What Sharia law means: Five questions answered

by Asma Afsaruddin Added 20.06.2017
A note by the Editor of The Convesration: A conservative grassroots organization, ACT for America, organized a “March against Sharia” in at least 20 cities across the United States on Saturday, June 10. Professor of Islamic Studies at Indiana University Asma Afsaruddin explains Sharia and dispels a number of myths about it. What is Sharia law? Sharia in Arabic means “the way,” and does not refer to a body of law. Sharia is more accurately...

Why Saudi Extremism, Instability is an Argument for EVs, Wind and Solar Energy

by Juan Cole Added 16.06.2017
Saudi Arabia has gotten too big for its britches, and the oil-producing Middle East is turning even more unstable. Not to mention that global warming is getting worse and worse because of burning fossil fuels like petroleum. And it is your fault. If you are an American, your country imports 1.1 million barrels of petroleum every day from Saudi Arabia. Every time you fill up at the pump, you are enriching the Saudi elite and making the world...

Cities can jump-start climate progress by plugging in their vehicles

by Daniel Cohan Added 16.06.2017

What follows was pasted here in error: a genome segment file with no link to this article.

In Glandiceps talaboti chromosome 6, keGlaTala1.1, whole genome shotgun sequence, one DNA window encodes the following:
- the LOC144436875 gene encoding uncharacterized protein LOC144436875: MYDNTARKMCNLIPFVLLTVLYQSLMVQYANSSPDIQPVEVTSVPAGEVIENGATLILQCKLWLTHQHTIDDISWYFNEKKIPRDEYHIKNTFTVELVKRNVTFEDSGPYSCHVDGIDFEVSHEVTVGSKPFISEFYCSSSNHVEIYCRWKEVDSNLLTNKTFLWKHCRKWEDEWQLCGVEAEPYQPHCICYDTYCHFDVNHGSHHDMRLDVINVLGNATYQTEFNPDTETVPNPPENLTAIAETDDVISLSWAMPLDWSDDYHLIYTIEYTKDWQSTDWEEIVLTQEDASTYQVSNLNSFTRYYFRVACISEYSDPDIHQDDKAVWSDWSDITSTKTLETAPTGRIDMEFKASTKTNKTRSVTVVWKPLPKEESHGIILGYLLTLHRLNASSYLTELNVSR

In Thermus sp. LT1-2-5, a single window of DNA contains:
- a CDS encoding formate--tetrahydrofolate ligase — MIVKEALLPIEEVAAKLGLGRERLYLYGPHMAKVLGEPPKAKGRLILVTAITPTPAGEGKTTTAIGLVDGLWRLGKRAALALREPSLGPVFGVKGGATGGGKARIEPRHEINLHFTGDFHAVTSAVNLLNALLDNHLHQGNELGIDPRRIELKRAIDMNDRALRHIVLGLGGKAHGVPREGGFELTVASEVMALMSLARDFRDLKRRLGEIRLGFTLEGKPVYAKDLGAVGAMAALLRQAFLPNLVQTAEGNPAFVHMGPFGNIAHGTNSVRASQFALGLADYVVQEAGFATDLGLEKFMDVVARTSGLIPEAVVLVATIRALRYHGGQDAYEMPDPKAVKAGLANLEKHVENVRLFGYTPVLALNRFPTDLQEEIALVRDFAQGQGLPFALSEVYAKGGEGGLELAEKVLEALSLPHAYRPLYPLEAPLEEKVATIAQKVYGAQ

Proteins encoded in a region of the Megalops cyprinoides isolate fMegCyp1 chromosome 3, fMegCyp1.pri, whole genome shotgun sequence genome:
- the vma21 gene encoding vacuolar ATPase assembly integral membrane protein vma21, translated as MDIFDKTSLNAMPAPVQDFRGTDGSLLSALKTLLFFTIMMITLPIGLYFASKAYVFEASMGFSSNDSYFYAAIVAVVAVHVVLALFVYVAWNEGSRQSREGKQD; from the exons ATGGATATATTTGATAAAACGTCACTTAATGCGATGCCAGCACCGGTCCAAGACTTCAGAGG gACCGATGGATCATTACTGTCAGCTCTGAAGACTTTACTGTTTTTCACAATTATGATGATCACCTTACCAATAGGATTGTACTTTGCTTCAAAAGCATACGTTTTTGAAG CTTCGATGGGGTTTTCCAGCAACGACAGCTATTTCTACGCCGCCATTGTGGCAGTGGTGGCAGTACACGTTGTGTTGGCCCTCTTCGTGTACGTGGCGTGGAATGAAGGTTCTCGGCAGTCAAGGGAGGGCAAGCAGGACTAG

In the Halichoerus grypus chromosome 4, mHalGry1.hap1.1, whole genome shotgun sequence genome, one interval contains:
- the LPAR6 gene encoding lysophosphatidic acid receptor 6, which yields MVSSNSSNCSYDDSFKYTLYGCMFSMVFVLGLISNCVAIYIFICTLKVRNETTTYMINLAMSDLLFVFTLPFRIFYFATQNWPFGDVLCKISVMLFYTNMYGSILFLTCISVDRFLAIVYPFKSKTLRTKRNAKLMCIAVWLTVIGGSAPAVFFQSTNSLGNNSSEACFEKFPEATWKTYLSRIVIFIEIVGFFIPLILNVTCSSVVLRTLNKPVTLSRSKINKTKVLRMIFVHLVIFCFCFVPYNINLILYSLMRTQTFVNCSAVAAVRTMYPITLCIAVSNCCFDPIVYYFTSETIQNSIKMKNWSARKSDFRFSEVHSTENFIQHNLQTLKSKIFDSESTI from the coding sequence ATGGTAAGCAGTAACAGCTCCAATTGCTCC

President Donald Trump’s decision to exit the Paris climate agreement reaffirmed what was already clear: The federal government is no longer leading American efforts to shrink our carbon footprint. But many state and local governments – along with businesses and consumers – aim to help fill this policy void. At least a dozen governors have joined the United States Climate Alliance, committing their states to achieve emissions reductions...

Why leadership looks weak and wobbly at Uber, Snap and Twitter

by John Colley Added 14.06.2017
Silicon Valley has not had a great year for governance, and ride-sharing business Uber has been struggling more than most. The company’s culture has come under sustained attack for macho and sexist elements leading CEO Travis Kalanick to fire staff and hire brand image specialists in a bid to convince the world the company is cleaning up its act. Now, the Uber board has adopted a series of recommendations designed to address the firm’s...

Why Universal Basic Income and tax breaks won’t save us from the jobless future

by Vivek Wadhwa Added 11.06.2017
In Amazon’s warehouses, there is a beehive of activity, and robots are increasingly doing more of the work. In less than five years, they will load self-driving trucks that transport goods to local distribution centers where drones will make last-mile deliveries. Soon afterward, autonomous cars will begin to take the wheel from taxi drivers; artificial intelligence will exceed the ability of human doctors to understand complex medical data;...